Characters in a parody such as The Torrents of Spring are necessarily stiff and stereotypical in order for the satire to work. The speech of Scripps and Yogi is full of literary allusions (to Willa Cather, H. G. Wells, et al.), as their thoughts are crowded with historical figures (Igor Stravinsky, the Haymarket anarchists). Yet their behavior is actually quite stupid: When Scripps first enters the pump-factory, for example, he is met by a sign that reads: “KEEP OUT THIS MEANS YOU. Can that mean me? Scripps wondered.” Through the Fielding epigraphs, Hemingway implies that he is satirizing the ridiculous affectations of people, and especially literary affectations among his contemporaries. Characters here are always dropping literary names— Huysmans, Ruth Suckow—and quoting, or misquoting, other writers. (“What is it that old writing fellow Shakespeare says: Might makes right’?” Scripps misremembers at one point.)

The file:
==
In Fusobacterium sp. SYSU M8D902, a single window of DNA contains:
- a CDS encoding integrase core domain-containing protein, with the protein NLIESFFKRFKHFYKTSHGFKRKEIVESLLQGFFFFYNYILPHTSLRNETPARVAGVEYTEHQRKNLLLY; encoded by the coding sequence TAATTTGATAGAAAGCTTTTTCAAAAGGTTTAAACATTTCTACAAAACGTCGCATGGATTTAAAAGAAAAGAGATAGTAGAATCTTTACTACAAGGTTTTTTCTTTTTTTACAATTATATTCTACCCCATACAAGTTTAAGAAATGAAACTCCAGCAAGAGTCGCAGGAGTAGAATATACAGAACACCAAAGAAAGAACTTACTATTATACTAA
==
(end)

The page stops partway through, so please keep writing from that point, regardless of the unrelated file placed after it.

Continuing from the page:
In Scripps and Yogi, Hemingway is also parodying the particular kind of primitives for which Sherwood Anderson was famous. Anderson was one of the first American writers to apply Freudian theory to literary creation, and, in his most famous work, the stories of Winesburg, Ohio (1919), one can see Sigmund Freud’s influence clearly in the rendering of internal thought and feeling. In such later works as Dark Laughter, however, Anderson’s obsession with the inner lives of his characters verges on...
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